Chapter 6: Abbey Hospitality

A glance at the ground plan of Halesowen Abbey will show that there was an extensive guest house occupying the whole of the west side of the cloister. There the successive Abbots of Hales carried out the injunction of the founder, Peter de Roches, in dispensing hospitality. This they did in common with other Premonstratensian houses, for one of the Order's rules was that a cella hospitum or guest chamber must be in existence before a new house was colonised.

Here, then, at Halesowen was accommodation for visiting abbots and priors of other houses of the Order, for the Bishop of Worcester claiming hospitality on the occasions of his visitations, for nobles and gentry having business with the convent, for royal messengers carrying letters under privy seal, and even for the monarch himself, should he find himself more than a days journey from the manor he proposed to visit. Halesowen was once thus honoured, for Edward III was entertained there on the occasion of one of his forays into Wales.

Admission of guests to the Abbey was the responsibility of the canon who held the office of porter. On a guest's arrival, his task was to open the great gate, ask the visitor his name, take him into the Abbey church for prayer and then hand him over to the Hospitaller. The latter would show the guest his accommodation, offer him refreshment and make all other necessary provisions for his comfort. This important member of the staff had, of course, such assistants and servants as were necessary for the efficient discharge of his duties. To return for a moment to the porter, another of his responsibilities was to dispense alms to poor and needy persons at the Abbey gates. He also had to collect scraps from the abbey kitchens after meals and distribute them to indigent callers.

While there is no doubt that in a somewhat primitive society, England's abbeys provided the rudiments of a welfare system, it is also abundantly clear that their hospitality was primarily extended to members of the upper classes. The heavy expenditure incurred in this way was frequently cited as evidence of the poverty of a house when exemption was sought from taxation, or when the appropriation of yet another parish church was sought.

Halesowen's records contain examples of somewhat lavish entertainment of the nobility. Early in 1366, the kitchen accounts record the expenditure of 3s. 7d. on luxuries (specialia) for the visit of Sir Richard and Lady Fitton. Later that year my Lord of Dudley and his lady stayed at the abbey. They seem to have been welcome guests, for what was a large sum in those days - twelve pence - was given to the boy who heralded the party's approach. During the week of the stay, the kitchen used the carcase of a cow (6s.), a calf (2s. ld), pork (4s.), a sheep (2s. 2d), three sucking pigs (4s. 6d.), ten geese (1s. l0 ½ d.), herrings (5d.) and the astonishing total of 750 eggs (3s. 4d.). Wine, too, was provided to the tune of 6s. 8d. The staple drink of the canons was, of course, beer, and ten shillings was spent on the provision of this beverage during the period 6th May - 30th September 1366.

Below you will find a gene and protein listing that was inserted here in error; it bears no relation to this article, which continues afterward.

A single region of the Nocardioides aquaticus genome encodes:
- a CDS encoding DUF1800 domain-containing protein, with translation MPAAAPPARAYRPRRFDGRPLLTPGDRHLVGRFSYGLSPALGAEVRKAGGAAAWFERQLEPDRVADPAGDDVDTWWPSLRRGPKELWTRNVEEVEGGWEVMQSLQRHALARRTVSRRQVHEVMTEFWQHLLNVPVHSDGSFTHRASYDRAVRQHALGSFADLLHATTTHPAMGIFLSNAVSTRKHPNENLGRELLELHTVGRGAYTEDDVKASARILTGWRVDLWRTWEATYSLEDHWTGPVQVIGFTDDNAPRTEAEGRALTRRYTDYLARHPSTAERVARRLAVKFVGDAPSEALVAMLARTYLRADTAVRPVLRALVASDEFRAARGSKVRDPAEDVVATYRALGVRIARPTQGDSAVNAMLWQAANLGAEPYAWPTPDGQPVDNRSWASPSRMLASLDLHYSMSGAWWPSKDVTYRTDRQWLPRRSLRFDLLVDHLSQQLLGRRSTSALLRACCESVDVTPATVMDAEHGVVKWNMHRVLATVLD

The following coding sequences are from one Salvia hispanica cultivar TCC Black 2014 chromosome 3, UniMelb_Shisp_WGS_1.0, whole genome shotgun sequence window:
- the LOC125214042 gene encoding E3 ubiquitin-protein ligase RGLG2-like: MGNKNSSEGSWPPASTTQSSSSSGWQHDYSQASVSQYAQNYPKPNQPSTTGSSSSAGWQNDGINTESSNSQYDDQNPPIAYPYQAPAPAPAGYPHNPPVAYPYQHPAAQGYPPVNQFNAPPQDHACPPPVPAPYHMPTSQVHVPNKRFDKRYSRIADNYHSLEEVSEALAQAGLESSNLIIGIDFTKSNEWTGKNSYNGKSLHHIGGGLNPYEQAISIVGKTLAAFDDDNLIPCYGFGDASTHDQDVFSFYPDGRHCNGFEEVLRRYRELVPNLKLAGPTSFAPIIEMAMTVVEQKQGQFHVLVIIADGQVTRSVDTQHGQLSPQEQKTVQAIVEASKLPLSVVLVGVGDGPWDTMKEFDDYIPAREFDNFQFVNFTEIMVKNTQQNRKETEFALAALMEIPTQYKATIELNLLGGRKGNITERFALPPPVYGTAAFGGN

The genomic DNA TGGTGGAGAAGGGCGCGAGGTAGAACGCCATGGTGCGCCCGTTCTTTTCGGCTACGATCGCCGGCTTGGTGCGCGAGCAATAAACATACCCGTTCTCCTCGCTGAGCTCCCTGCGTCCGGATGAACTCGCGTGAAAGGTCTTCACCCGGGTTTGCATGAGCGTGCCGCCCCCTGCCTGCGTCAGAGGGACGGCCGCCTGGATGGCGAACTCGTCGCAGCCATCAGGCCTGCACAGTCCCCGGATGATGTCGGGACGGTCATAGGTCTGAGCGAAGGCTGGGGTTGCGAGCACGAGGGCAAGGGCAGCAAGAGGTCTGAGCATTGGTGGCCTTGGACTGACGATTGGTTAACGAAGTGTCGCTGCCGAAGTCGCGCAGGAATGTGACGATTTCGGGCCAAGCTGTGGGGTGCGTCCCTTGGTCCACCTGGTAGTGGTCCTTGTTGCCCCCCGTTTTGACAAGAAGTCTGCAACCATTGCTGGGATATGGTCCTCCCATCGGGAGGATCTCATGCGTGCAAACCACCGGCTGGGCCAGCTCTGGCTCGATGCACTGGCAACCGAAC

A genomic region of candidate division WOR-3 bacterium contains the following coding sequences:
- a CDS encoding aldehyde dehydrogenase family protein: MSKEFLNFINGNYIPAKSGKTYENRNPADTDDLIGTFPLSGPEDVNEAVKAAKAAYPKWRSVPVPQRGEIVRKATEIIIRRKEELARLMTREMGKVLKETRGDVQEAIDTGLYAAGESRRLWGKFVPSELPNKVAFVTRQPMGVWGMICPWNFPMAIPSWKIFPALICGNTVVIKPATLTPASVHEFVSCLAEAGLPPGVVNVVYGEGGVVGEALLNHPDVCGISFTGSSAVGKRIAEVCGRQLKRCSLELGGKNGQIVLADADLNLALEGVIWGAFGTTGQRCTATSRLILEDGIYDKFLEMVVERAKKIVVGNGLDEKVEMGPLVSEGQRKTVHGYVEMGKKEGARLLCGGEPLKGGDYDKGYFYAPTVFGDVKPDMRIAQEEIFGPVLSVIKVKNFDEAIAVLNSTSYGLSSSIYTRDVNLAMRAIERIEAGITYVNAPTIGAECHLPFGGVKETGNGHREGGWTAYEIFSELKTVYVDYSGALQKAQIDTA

It can be imagined that, at a time when 750 eggs could be purchased for 3s. 4d., ten shillings would procure quite a gallonage of ale!

We find that in 1343 the Abbot of Hales was complaining of the heavy expenses the house incurred in providing for the needs of strangers and wayfarers. Some evidence in support of this can be gleaned from the record of a much later visitation in 1489 when the following figures for food consumption are recorded (and it should be borne in mind that the Abbey's regular inmates never numbered more than about 17):

20 bushels of wheat and rye for bread used weekly.
1,110 quarterns of barley used anually
60 oxen used anually
40 sheep used anually
30 swine used anually
24 calves used anually

A bushel was a measure of capacity equalling eight gallons. A quartern equalled four pounds.

There would appear to be no lack of protein in the monastic diet of those times! Much, if not all, of this food would come from the Abbey's farms at Home Grange (now Goodrest Farm), Warley Grange, Hill Grange, Owley Grange, Farley Grange, Witley Grange, Uffmore Grange, Rudhall Grange and Blakeley Grange.

It is clear from monastic records in general that, among the country's nobility, a short stay at a monastery was a recognised form of holiday, and those who were liberal to the house were sometimes given an open invitation to come and stay whenever they chose. From this it was only a small step to the state of affairs where a religious house would grant permanent accommodation to a benefactor (or to a benefactor's nominee) where suitable payment had been made in cash or in land. Such grants of food and lodging for life were known as corrodies and during its history, Halesowen was burdened by a number of such "paying guests".

What is perhaps significant in summing up this aspect of the place of monastic houses in mediaeval society is that when dissolution was imminent, very few protesting voices were raised, and of these the majority did so on grounds of the value of the institutions as places of hospitality.